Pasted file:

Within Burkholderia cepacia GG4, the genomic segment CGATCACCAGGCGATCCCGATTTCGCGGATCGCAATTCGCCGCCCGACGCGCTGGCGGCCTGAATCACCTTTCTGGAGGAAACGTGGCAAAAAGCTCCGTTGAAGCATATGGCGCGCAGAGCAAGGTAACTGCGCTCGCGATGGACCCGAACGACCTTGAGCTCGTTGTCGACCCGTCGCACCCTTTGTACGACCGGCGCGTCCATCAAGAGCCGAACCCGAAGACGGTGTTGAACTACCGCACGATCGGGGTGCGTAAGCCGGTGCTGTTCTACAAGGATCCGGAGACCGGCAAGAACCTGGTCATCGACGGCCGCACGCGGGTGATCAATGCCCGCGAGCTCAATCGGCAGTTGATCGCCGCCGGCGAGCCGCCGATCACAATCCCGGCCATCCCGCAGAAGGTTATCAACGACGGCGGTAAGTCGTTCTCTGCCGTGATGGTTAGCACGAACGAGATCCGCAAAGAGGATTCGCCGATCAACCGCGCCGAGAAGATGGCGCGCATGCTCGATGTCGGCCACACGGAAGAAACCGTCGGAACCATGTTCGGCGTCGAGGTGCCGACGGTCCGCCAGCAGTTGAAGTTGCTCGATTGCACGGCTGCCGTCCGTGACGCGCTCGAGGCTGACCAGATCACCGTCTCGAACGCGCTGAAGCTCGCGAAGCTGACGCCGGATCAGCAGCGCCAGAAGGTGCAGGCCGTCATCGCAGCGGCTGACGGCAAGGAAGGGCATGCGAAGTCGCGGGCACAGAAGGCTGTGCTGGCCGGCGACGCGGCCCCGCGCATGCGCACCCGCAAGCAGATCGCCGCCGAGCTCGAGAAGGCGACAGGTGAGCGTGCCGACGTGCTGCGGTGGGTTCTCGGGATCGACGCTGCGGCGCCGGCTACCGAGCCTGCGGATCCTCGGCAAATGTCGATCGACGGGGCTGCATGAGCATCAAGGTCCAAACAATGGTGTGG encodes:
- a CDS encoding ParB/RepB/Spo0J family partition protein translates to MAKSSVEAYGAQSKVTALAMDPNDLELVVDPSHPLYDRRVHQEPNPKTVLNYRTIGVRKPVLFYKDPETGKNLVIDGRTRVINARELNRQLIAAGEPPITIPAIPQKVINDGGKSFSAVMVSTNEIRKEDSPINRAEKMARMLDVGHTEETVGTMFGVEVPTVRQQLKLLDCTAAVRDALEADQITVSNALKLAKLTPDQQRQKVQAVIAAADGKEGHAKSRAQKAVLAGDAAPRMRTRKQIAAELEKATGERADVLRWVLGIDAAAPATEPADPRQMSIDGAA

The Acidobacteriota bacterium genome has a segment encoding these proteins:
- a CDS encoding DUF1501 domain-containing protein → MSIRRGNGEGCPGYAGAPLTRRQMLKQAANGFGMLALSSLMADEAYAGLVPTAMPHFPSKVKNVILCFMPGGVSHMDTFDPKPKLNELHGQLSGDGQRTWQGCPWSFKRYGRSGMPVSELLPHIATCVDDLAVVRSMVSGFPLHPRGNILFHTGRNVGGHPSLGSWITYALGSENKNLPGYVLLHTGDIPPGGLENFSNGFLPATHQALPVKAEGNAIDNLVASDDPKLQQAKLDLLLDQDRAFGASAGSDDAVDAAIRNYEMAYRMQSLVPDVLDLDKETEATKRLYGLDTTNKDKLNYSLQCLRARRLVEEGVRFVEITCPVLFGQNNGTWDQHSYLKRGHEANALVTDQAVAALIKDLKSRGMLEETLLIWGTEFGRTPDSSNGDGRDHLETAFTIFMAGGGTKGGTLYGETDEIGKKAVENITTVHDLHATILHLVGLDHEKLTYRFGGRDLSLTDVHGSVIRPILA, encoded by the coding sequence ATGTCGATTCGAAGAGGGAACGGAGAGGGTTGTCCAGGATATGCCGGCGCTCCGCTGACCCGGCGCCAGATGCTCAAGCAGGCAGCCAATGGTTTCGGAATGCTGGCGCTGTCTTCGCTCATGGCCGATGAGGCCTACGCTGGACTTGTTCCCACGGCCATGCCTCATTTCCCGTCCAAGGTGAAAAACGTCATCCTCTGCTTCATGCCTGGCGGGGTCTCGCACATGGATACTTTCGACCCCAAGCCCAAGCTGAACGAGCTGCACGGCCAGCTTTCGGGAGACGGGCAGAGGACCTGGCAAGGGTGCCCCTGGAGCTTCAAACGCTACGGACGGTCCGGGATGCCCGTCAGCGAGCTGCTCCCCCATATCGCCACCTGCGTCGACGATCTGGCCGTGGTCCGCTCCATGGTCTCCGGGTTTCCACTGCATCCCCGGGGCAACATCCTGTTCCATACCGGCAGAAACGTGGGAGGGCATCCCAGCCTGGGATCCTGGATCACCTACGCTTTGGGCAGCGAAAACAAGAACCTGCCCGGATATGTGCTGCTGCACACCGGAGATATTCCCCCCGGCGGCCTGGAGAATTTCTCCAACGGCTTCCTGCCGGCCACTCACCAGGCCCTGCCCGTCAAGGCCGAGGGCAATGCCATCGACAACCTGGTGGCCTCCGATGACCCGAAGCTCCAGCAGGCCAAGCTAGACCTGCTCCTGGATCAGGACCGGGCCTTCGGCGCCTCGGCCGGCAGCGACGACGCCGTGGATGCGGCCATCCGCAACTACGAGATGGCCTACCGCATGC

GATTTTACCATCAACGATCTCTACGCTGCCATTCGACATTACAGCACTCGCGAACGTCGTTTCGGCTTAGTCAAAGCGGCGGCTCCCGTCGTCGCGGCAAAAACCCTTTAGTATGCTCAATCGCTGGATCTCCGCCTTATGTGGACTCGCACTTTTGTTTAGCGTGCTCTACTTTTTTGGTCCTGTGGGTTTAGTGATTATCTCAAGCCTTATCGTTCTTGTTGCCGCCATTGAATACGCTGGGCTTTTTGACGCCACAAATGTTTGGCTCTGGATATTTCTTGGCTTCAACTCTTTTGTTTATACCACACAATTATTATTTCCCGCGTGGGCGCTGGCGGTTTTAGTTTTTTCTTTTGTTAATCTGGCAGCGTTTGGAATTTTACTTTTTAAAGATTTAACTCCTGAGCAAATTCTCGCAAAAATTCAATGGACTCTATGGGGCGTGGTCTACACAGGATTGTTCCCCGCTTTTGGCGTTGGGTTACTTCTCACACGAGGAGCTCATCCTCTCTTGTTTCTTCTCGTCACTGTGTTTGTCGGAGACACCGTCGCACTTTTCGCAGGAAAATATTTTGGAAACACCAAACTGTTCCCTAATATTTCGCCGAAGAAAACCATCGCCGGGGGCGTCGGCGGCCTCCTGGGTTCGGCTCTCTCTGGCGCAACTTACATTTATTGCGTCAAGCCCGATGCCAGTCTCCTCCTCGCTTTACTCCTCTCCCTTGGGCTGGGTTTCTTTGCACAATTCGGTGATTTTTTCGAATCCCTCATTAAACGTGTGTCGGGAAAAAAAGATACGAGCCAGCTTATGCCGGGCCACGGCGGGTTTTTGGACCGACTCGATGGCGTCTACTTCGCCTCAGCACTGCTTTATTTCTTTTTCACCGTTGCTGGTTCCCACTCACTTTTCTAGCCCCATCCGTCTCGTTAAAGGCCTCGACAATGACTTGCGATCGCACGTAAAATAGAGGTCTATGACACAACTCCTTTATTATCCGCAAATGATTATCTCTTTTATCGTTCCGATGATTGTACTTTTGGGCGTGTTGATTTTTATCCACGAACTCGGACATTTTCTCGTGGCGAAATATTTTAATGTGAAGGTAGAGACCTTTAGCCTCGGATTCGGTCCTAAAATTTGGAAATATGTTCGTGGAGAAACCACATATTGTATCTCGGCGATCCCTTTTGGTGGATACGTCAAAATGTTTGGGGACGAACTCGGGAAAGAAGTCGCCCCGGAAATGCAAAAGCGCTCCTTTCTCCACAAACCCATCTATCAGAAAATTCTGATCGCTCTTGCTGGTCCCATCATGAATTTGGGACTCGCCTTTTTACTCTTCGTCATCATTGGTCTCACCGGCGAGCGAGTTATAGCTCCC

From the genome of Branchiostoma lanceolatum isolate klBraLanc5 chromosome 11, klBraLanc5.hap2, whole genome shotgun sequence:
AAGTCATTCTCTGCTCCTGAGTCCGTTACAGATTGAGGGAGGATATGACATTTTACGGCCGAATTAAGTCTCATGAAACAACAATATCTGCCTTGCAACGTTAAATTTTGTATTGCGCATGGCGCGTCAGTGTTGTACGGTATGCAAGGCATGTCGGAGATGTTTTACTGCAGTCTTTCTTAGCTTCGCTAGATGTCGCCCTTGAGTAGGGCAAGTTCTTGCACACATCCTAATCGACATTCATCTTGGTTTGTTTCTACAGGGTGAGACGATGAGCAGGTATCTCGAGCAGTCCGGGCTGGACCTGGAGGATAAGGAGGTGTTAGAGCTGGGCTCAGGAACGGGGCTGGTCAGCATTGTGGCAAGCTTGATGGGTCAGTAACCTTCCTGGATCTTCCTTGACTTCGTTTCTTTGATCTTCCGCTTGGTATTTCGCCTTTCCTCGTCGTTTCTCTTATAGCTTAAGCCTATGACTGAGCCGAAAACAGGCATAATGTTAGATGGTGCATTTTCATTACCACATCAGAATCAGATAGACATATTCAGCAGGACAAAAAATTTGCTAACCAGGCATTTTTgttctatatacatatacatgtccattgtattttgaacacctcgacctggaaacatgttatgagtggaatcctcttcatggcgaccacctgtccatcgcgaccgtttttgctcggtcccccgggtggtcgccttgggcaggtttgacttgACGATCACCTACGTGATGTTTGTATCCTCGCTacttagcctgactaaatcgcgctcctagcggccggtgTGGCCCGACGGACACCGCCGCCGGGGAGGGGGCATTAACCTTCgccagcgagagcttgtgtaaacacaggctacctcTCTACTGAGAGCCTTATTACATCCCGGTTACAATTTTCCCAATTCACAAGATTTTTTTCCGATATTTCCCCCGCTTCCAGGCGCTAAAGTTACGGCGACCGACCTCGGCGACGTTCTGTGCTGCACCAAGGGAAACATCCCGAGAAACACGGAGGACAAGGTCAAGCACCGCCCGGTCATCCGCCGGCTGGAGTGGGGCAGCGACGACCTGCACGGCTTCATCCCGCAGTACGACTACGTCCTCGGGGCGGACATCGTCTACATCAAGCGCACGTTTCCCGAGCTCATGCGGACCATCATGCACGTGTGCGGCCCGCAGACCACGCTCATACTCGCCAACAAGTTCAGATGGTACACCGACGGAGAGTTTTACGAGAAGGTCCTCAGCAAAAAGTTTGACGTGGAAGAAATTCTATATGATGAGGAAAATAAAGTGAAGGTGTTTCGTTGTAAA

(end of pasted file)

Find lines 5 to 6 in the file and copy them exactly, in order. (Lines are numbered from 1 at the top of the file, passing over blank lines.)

GATTTTACCATCAACGATCTCTACGCTGCCATTCGACATTACAGCACTCGCGAACGTCGTTTCGGCTTAGTCAAAGCGGCGGCTCCCGTCGTCGCGGCAAAAACCCTTTAGTATGCTCAATCGCTGGATCTCCGCCTTATGTGGACTCGCACTTTTGTTTAGCGTGCTCTACTTTTTTGGTCCTGTGGGTTTAGTGATTATCTCAAGCCTTATCGTTCTTGTTGCCGCCATTGAATACGCTGGGCTTTTTGACGCCACAAATGTTTGGCTCTGGATATTTCTTGGCTTCAACTCTTTTGTTTATACCACACAATTATTATTTCCCGCGTGGGCGCTGGCGGTTTTAGTTTTTTCTTTTGTTAATCTGGCAGCGTTTGGAATTTTACTTTTTAAAGATTTAACTCCTGAGCAAATTCTCGCAAAAATTCAATGGACTCTATGGGGCGTGGTCTACACAGGATTGTTCCCCGCTTTTGGCGTTGGGTTACTTCTCACACGAGGAGCTCATCCTCTCTTGTTTCTTCTCGTCACTGTGTTTGTCGGAGACACCGTCGCACTTTTCGCAGGAAAATATTTTGGAAACACCAAACTGTTCCCTAATATTTCGCCGAAGAAAACCATCGCCGGGGGCGTCGGCGGCCTCCTGGGTTCGGCTCTCTCTGGCGCAACTTACATTTATTGCGTCAAGCCCGATGCCAGTCTCCTCCTCGCTTTACTCCTCTCCCTTGGGCTGGGTTTCTTTGCACAATTCGGTGATTTTTTCGAATCCCTCATTAAACGTGTGTCGGGAAAAAAAGATACGAGCCAGCTTATGCCGGGCCACGGCGGGTTTTTGGACCGACTCGATGGCGTCTACTTCGCCTCAGCACTGCTTTATTTCTTTTTCACCGTTGCTGGTTCCCACTCACTTTTCTAGCCCCATCCGTCTCGTTAAAGGCCTCGACAATGACTTGCGATCGCACGTAAAATAGAGGTCTATGACACAACTCCTTTATTATCCGCAAATGATTATCTCTTTTATCGTTCCGATGATTGTACTTTTGGGCGTGTTGATTTTTATCCACGAACTCGGACATTTTCTCGTGGCGAAATATTTTAATGTGAAGGTAGAGACCTTTAGCCTCGGATTCGGTCCTAAAATTTGGAAATATGTTCGTGGAGAAACCACATATTGTATCTCGGCGATCCCTTTTGGTGGATACGTCAAAATGTTTGGGGACGAACTCGGGAAAGAAGTCGCCCCGGAAATGCAAAAGCGCTCCTTTCTCCACAAACCCATCTATCAGAAAATTCTGATCGCTCTTGCTGGTCCCATCATGAATTTGGGACTCGCCTTTTTACTCTTCGTCATCATTGGTCTCACCGGCGAGCGAGTTATAGCTCCC

From the genome of Branchiostoma lanceolatum isolate klBraLanc5 chromosome 11, klBraLanc5.hap2, whole genome shotgun sequence: